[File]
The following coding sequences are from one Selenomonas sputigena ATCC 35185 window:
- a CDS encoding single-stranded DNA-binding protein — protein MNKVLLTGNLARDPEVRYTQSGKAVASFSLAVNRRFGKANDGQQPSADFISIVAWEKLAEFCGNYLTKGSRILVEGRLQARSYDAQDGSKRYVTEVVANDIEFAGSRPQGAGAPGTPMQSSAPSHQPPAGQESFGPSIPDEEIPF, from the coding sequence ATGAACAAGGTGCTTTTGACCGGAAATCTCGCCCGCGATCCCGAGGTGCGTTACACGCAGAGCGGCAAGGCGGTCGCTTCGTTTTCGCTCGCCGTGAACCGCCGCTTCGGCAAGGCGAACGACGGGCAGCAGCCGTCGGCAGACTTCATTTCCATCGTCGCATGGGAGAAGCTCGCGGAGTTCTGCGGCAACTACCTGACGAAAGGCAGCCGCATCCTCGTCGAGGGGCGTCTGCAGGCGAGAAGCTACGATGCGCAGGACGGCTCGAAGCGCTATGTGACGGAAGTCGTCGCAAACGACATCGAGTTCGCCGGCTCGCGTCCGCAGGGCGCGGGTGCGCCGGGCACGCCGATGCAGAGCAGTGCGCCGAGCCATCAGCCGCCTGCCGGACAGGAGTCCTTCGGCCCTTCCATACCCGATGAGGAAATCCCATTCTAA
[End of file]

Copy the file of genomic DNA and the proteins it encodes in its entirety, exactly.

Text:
The following coding sequences are from one Selenomonas sputigena ATCC 35185 window:
- a CDS encoding single-stranded DNA-binding protein — protein MNKVLLTGNLARDPEVRYTQSGKAVASFSLAVNRRFGKANDGQQPSADFISIVAWEKLAEFCGNYLTKGSRILVEGRLQARSYDAQDGSKRYVTEVVANDIEFAGSRPQGAGAPGTPMQSSAPSHQPPAGQESFGPSIPDEEIPF, from the coding sequence ATGAACAAGGTGCTTTTGACCGGAAATCTCGCCCGCGATCCCGAGGTGCGTTACACGCAGAGCGGCAAGGCGGTCGCTTCGTTTTCGCTCGCCGTGAACCGCCGCTTCGGCAAGGCGAACGACGGGCAGCAGCCGTCGGCAGACTTCATTTCCATCGTCGCATGGGAGAAGCTCGCGGAGTTCTGCGGCAACTACCTGACGAAAGGCAGCCGCATCCTCGTCGAGGGGCGTCTGCAGGCGAGAAGCTACGATGCGCAGGACGGCTCGAAGCGCTATGTGACGGAAGTCGTCGCAAACGACATCGAGTTCGCCGGCTCGCGTCCGCAGGGCGCGGGTGCGCCGGGCACGCCGATGCAGAGCAGTGCGCCGAGCCATCAGCCGCCTGCCGGACAGGAGTCCTTCGGCCCTTCCATACCCGATGAGGAAATCCCATTCTAA